I just returned from Ireland and I'm spilling over with things I want to share about the trip because Ireland is magical and gorgeous and will make for an enchanting story.
But the real story, the one that is the quiet triumph, is the one about what happened right before my husband and I left for the trip.
At 9:45 the night before we were supposed to leave we ducked into an urgent care minutes before they closed because my 4 year old daughter Scarlette had walked into the kitchen, asked "Mommy? What is happening to my mouth?" and then laid down on the floor and started crying.
This is somewhat abnormal for my child who lives in perpetual motion and typically jumps on the bed while I try to take her temperature.
But the night before we were supposed to leave for Ireland she fell still while the thermometer registered 103 and we packed her into the car and drove to the urgent care just in case. She had strep throat.
She had been completely fine all day long and then suddenly she was sick and I was sure that I was not going to Ireland.
I have written before about my PTSD following having an extremely premature birth and extremely long NICU stay. It swirls around me the most when Scarlette is sick, suffocating me with memories of a time when sickness was a breath away from death.
It feels like that instantly, always, when she gets sick.
When I was writing my book I gritted my teeth and wrote about what it's like to battle that kind of creeping worry, the kind that lies dormant so long that you think it's conquered and then slams into you in the unexpected moments. The kind of clawing panic that finds you stricken as you sit in an urgent care chair holding your burning hot child, trying to tell yourself that strep throat is not a death sentence.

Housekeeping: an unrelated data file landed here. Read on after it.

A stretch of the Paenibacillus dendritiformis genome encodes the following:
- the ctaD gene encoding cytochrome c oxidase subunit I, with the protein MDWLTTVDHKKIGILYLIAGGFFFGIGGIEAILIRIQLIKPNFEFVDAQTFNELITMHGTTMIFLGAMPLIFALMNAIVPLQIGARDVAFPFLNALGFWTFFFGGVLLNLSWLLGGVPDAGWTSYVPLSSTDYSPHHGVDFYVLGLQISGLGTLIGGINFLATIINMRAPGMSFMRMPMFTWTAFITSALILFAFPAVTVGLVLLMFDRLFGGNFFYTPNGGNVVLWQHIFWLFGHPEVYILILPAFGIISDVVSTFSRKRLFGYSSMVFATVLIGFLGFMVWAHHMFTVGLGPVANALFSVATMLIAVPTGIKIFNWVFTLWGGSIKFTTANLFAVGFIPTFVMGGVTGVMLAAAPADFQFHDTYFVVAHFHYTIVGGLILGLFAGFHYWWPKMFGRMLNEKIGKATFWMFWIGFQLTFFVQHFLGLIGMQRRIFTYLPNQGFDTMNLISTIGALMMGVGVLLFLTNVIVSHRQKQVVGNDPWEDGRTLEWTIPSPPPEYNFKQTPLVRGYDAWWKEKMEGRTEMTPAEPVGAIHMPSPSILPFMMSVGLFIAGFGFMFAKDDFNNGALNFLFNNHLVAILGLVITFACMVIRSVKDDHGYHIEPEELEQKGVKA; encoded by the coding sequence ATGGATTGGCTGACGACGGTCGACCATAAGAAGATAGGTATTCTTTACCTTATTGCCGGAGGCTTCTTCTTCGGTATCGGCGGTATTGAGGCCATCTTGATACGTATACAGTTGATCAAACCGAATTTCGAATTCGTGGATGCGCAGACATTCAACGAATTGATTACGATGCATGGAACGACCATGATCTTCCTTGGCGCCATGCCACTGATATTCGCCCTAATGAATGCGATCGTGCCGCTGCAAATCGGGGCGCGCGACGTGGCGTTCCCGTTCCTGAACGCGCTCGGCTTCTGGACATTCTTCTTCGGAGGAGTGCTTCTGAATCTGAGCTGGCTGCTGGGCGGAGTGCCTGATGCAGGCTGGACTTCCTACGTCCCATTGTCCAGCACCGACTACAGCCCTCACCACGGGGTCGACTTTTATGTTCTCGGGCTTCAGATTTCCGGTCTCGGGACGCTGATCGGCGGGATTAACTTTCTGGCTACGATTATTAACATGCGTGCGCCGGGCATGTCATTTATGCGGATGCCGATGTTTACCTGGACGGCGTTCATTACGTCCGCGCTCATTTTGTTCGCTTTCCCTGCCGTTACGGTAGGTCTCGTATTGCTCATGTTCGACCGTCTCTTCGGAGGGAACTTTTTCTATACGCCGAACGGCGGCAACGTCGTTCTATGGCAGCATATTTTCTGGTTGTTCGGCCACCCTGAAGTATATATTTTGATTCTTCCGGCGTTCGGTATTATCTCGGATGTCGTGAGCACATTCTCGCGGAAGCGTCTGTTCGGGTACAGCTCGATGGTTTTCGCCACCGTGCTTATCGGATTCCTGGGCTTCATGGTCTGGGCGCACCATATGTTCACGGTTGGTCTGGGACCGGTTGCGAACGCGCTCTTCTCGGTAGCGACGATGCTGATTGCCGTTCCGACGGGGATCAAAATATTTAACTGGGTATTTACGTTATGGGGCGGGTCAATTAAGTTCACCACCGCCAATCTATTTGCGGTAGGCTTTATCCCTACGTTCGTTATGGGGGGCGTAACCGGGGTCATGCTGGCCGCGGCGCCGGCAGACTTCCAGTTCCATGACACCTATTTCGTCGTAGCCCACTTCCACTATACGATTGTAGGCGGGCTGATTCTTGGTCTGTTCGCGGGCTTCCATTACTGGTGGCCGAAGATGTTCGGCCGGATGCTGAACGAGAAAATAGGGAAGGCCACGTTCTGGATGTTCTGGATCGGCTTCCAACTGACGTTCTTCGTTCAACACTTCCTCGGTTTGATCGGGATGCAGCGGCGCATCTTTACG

The kind that makes you feel stupid because you know this, you know that it is just strep throat and the doctor is saying "Go to Ireland, she'll be perfectly fine in twenty-four hours" and your trusted friends are saying "Go to Ireland, strep throat is no big deal" and you know this but you cannot separate the logic from the lingering memories of ventilators that haunt you.
I conquered a lot of fears in Ireland. I braved my fear of heights and climbed to the highest point of the castle, clinging hard with white knuckles to the stone railings but I made it all the way to the top. I climbed the side of a waterfall and walked out precariously towards the edge of the mountain to drink in the view. I gripped the seat as the car curved around the cliff looking straight down into the crashing waves of the ocean.
But the bravest thing I did was get on the airplane.
It is hard for me to leave her, always, because in the beginning when I had to leave her behind night after night in the NICU I never knew if her heart would still be beating when I came back.
It is harder for me to leave her when she is sick and so in our four years together I never have.
I gave her the antibiotic and tucked her into bed and set an alarm for the next dose before crawling under the covers.
I woke up three hours later and vomited, again and again and again until the hour before my plane took off.
I was so scared to leave her.
I was wretched and retching and people said, "Maybe you have strep throat, too," but I didn't have strep throat. I had the kind of fear that reaches into your insides and empties you out and makes you certain that you can not step one foot away from your child, much less walk on to a plane.
She came waltzing in our bedroom that morning, bright eyed and bushy-tailed and looking exactly nothing like a child with strep throat. She wrapped her arms around my neck and kissed my cheek and cheerfully said "Goodbye Mommy, have fun on your trip with Daddy!" and then ran off pretending to be a dinosaur.
And I took a step.
And I got on the plane.
And the bravest thing I didn't do was let the panic win.